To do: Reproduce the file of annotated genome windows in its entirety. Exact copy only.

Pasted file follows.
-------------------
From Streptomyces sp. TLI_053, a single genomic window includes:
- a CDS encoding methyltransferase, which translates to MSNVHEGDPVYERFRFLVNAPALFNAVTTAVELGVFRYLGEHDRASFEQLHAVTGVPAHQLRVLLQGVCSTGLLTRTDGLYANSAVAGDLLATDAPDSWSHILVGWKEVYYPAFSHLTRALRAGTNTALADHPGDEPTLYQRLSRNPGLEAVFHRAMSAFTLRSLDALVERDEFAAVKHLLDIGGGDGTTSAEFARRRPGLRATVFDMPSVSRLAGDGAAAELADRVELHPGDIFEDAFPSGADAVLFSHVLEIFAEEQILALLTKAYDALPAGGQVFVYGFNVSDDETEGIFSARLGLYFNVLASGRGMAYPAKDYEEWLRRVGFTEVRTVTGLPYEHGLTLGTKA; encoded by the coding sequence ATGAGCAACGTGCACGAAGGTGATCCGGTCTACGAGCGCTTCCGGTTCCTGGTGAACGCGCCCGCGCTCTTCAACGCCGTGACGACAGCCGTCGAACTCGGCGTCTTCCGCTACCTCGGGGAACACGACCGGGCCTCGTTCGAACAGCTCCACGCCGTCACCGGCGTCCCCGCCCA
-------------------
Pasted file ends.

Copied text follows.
From Streptomyces sp. TLI_053, a single genomic window includes:
- a CDS encoding methyltransferase, which translates to MSNVHEGDPVYERFRFLVNAPALFNAVTTAVELGVFRYLGEHDRASFEQLHAVTGVPAHQLRVLLQGVCSTGLLTRTDGLYANSAVAGDLLATDAPDSWSHILVGWKEVYYPAFSHLTRALRAGTNTALADHPGDEPTLYQRLSRNPGLEAVFHRAMSAFTLRSLDALVERDEFAAVKHLLDIGGGDGTTSAEFARRRPGLRATVFDMPSVSRLAGDGAAAELADRVELHPGDIFEDAFPSGADAVLFSHVLEIFAEEQILALLTKAYDALPAGGQVFVYGFNVSDDETEGIFSARLGLYFNVLASGRGMAYPAKDYEEWLRRVGFTEVRTVTGLPYEHGLTLGTKA; encoded by the coding sequence ATGAGCAACGTGCACGAAGGTGATCCGGTCTACGAGCGCTTCCGGTTCCTGGTGAACGCGCCCGCGCTCTTCAACGCCGTGACGACAGCCGTCGAACTCGGCGTCTTCCGCTACCTCGGGGAACACGACCGGGCCTCGTTCGAACAGCTCCACGCCGTCACCGGCGTCCCCGCCCA